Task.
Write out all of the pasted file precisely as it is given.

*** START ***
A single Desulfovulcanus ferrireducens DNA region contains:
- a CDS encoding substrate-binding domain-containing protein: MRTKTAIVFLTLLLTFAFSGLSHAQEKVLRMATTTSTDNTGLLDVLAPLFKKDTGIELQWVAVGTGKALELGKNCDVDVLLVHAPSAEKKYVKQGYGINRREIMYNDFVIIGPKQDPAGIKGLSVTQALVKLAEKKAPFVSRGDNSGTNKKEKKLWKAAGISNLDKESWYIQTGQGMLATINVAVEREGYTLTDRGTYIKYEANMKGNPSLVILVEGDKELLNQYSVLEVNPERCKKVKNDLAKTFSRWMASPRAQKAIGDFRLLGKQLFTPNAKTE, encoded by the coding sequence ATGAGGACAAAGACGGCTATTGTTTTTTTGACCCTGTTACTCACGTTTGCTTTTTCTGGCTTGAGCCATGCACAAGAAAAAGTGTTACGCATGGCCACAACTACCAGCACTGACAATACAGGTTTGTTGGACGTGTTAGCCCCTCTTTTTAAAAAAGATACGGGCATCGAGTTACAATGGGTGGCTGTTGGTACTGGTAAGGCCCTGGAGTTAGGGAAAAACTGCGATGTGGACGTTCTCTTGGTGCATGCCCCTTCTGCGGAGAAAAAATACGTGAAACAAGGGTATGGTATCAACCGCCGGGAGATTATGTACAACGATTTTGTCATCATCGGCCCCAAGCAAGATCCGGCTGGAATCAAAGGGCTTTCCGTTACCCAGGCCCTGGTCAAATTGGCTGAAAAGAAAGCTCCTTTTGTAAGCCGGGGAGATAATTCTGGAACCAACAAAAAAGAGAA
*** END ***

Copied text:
A single Desulfovulcanus ferrireducens DNA region contains:
- a CDS encoding substrate-binding domain-containing protein: MRTKTAIVFLTLLLTFAFSGLSHAQEKVLRMATTTSTDNTGLLDVLAPLFKKDTGIELQWVAVGTGKALELGKNCDVDVLLVHAPSAEKKYVKQGYGINRREIMYNDFVIIGPKQDPAGIKGLSVTQALVKLAEKKAPFVSRGDNSGTNKKEKKLWKAAGISNLDKESWYIQTGQGMLATINVAVEREGYTLTDRGTYIKYEANMKGNPSLVILVEGDKELLNQYSVLEVNPERCKKVKNDLAKTFSRWMASPRAQKAIGDFRLLGKQLFTPNAKTE, encoded by the coding sequence ATGAGGACAAAGACGGCTATTGTTTTTTTGACCCTGTTACTCACGTTTGCTTTTTCTGGCTTGAGCCATGCACAAGAAAAAGTGTTACGCATGGCCACAACTACCAGCACTGACAATACAGGTTTGTTGGACGTGTTAGCCCCTCTTTTTAAAAAAGATACGGGCATCGAGTTACAATGGGTGGCTGTTGGTACTGGTAAGGCCCTGGAGTTAGGGAAAAACTGCGATGTGGACGTTCTCTTGGTGCATGCCCCTTCTGCGGAGAAAAAATACGTGAAACAAGGGTATGGTATCAACCGCCGGGAGATTATGTACAACGATTTTGTCATCATCGGCCCCAAGCAAGATCCGGCTGGAATCAAAGGGCTTTCCGTTACCCAGGCCCTGGTCAAATTGGCTGAAAAGAAAGCTCCTTTTGTAAGCCGGGGAGATAATTCTGGAACCAACAAAAAAGAGAA